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There is no one relationship between Hal and Falstaff. Rather, there are several.
Falstaff fills the position of surrogate father, and one a lot less scary than Hal's real dad.
Hal and Falstaff are drinking buddies; they enjoy wasting time together.
Falstaff is a way for Hal to get access to not just the lower classes, but the riffraff of society (thieves, prostitutes, etc.). This is both a kind of slumming and a kind of education for the future king.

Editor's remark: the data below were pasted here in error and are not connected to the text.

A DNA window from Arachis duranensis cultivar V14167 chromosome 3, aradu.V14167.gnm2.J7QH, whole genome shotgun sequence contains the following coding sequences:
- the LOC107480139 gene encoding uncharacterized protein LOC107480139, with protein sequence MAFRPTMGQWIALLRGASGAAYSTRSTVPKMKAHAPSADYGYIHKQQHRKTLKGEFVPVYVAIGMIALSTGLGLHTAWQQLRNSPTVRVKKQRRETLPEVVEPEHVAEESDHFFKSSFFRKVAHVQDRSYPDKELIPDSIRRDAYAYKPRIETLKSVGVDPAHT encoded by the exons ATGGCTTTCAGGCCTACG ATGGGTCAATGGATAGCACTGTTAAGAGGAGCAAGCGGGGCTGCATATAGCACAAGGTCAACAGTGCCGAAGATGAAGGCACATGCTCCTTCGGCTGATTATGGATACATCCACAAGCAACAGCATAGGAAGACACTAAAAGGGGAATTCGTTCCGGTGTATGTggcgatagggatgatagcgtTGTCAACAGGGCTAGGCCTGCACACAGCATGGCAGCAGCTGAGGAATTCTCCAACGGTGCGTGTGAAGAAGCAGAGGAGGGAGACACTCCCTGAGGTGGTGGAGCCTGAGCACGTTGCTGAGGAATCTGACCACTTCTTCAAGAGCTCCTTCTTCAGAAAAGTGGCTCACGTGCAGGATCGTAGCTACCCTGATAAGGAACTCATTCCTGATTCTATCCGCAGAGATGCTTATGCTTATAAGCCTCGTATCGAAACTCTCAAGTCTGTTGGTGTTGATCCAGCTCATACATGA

Finally, Falstaff is a kind of dark mirror. Hal wants to shrug off the burden of honor, but he sees in Falstaff the results.
They are friends. Falstaff is a clown, and Hall is a young, younger man amused by him. By today's standards you'd say Hal was a follower of Falstaff. Hal looks up to him.
The relationship between the both of them are very close. They trade barbs, showing their equality to each other. They are very unseperatable buddies as they always hang out with each other and enjoy spending time, but one thing that seperates the two of them: Hal is Falstaff's superior in ranks and positions and in moral courage from the very start of the story
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